Finding a diet plan that works for vegetarians can be challenging, especially with trending meat-based diets like keto and paleo. So, Nutrisystem offers respite from this by laying out vegetarian-friendly meal plans.

Supports Blood Sugar Regulation

If you’re on Nutrisystem’s D plan, you’ll be eating low glycemic index foods, which may help regulate your blood sugar. But even if you’re not a person with diabetes, many of Nutrisystem’s plans are high in fiber and protein. Therefore, you may also experience fewer high blood sugar spikes.

Nutrisystem Diet Cons

No diet is perfect, and each comes with different risks depending on the person. So, before embarking on the Nutrisystem diet, consider the following cons.


It’s undeniable that Nutrisystem is expensive, which comes with the territory—they’re saving you time by not having to plan and cook your meals, so they price it accordingly. Furthermore, keep in mind that you’ll have other grocery costs in addition to the base plan package, as they don’t include all meals and snacks.

Highly Processed Foods

Nutrisystem encourages dieters to supplement their diet with lean protein, fruit, and vegetables. However, Nutrisystem’s foods are typically highly processed. Processed foods often contain high levels of sodium, fat, and sugar and lack nutritional value.

Low Daily Calorie Intake

Generally speaking, doctors recommend that women and men consume 2,000 and 2,500 calories per day, respectively. In contrast, the average Nutrisystem diet plan offers 1,200 - 1,500 calories per day. A lack of calories can have devastating long-term effects on the body, including bone deterioration, infertility, and anemia.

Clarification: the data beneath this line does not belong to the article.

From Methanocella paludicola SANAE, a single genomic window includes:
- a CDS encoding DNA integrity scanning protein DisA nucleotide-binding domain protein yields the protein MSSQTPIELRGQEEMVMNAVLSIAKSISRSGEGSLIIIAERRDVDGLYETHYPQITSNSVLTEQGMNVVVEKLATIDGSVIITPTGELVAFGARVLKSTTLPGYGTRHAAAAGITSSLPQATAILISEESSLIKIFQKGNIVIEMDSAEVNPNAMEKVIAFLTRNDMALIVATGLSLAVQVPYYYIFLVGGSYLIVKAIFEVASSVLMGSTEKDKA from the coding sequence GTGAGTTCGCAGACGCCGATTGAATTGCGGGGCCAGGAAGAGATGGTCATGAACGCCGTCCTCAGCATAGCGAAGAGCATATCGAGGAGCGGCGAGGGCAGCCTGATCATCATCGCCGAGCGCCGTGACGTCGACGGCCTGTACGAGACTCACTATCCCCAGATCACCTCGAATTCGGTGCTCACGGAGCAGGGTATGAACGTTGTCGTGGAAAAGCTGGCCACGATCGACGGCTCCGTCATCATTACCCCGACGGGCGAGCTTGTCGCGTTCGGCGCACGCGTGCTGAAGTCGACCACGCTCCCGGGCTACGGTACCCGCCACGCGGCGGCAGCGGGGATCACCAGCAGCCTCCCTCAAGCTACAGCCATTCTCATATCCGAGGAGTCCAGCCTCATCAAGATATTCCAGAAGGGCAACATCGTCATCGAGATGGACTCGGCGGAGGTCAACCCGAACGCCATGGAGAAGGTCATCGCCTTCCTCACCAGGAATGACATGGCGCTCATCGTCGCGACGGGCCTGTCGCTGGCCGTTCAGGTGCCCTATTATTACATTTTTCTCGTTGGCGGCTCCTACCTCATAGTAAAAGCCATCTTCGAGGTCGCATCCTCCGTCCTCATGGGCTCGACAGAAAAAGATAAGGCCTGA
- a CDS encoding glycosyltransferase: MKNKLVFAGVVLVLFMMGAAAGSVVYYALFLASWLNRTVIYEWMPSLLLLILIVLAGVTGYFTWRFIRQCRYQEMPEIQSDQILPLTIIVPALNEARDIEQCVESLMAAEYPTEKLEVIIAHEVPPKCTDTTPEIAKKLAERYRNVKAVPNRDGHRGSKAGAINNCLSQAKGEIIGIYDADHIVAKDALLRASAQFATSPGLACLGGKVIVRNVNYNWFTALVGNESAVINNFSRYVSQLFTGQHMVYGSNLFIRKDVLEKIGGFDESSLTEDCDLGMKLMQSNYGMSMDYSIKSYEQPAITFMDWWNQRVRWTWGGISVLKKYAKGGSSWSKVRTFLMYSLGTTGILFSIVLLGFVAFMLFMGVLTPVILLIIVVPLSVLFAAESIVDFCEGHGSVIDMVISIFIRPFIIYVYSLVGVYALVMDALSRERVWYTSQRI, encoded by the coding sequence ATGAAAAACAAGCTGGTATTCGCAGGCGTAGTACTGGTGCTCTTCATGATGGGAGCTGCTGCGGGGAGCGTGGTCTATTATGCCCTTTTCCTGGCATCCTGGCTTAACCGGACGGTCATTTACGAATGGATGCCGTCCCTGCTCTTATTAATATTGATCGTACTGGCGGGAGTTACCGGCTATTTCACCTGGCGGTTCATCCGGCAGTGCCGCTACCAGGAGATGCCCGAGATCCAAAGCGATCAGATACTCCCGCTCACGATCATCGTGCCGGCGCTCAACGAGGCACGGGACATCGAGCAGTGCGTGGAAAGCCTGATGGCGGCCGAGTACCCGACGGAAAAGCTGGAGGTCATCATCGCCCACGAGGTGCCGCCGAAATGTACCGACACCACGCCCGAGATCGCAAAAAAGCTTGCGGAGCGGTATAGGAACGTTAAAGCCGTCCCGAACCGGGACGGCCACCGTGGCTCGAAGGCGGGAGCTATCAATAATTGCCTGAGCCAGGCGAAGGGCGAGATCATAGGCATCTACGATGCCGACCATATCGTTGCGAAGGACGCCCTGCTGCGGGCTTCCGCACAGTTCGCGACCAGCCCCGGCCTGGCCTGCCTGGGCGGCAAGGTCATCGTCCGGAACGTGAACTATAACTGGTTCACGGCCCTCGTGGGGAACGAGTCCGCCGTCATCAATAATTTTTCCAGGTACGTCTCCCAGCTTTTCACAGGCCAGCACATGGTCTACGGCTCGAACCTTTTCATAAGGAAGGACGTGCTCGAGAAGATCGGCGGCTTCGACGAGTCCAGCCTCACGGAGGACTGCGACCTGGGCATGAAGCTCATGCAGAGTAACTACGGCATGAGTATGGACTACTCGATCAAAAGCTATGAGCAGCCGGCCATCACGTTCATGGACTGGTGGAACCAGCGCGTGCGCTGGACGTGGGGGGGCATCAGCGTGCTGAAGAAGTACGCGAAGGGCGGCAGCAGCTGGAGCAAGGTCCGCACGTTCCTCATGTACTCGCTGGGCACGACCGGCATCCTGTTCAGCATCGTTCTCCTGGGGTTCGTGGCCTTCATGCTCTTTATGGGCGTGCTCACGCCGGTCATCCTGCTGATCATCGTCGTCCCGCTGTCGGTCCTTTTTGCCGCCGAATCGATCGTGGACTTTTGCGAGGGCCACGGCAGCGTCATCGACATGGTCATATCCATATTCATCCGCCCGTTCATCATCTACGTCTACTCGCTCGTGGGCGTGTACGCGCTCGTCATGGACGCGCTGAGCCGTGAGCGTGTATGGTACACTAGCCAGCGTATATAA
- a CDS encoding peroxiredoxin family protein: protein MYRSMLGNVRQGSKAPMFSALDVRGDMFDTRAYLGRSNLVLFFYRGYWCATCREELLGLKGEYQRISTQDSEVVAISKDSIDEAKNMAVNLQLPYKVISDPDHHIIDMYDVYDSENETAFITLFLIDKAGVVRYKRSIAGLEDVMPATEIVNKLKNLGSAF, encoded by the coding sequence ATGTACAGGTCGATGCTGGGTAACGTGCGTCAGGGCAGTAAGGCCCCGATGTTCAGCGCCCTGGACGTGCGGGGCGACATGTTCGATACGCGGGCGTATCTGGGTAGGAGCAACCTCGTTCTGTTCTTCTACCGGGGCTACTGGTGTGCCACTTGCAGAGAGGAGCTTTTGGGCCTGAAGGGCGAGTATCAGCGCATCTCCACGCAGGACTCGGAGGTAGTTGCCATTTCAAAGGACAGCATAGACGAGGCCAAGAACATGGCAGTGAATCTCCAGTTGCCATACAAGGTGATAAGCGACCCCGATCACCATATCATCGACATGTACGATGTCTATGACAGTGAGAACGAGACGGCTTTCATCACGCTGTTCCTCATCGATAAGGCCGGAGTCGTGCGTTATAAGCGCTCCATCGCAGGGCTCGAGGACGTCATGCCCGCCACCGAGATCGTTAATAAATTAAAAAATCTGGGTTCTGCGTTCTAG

Difficult to Sustain

The difficulty in sustaining the Nutrisystem diet is a two-part process. On the one hand, it can be challenging to keep up with because you might feel hungry from such a restrictive caloric intake. On the other hand, having eight cheat meals per week might grant some people too much liberty, encouraging frequent overeating.

Benefits of the Nutrisystem Diet

If you follow the Nutrisystem diet, you can nearly guarantee that you’ll lose weight. Although it’s questionable whether your weight loss will be healthy because of a huge reduction in calories, weight loss undoubtedly has benefits. 

According to the Centers for Disease Control and Prevention (CDC), losing as little as 5% of your weight can support improved cholesterol, blood pressure, and blood sugar levels.

Risks of the Nutrisystem Diet

If you have celiac disease, are on dialysis, have soy allergies, or are allergic to latex, the Nutrisystem diet isn’t suitable. Furthermore, if you already have a low body max index, this diet could put you in dangerous territory. For this reason, Nutrisystem won’t allow anyone with a body mass index under 19 into their program.

Women who are pregnant or breastfeeding should also avoid Nutrisystem, as the calorie restriction is too low for them to give proper nutrients to their baby.

Should you not fall under these categories and choose to try the Nutrisystem diet, make sure to self-assess regularly. If you’re ever feeling faint, nauseous, or experiencing other troubling side effects, stop the diet immediately and see a doctor.

The Final Verdict

A quick search on Google will reveal many celebrities and hundreds of weight loss stories from people following the Nutrisystem diet. However, while this diet offers attractive convenience factors, it’s a restrictive eating style that often isn’t sustainable in the long run.

If you’re interested in giving the Nutrisystem diet a try, we recommend speaking with your doctor first. They can offer their professional recommendation on whether you’re a good candidate for this diet plan.


Rachael Link, MS, RD, Nutrisystem Review: Does It Work for Weight Loss? retrieved from

Does Nutrisystem Diet Have Any Health Risks? retrieved from,health%20conditions%20or%20dietary%20restrictions.

Jessica Lester, Nutrisystem Review, retrieved from

Malia Frey, What Is the Nutrisystem Diet?, retrieved from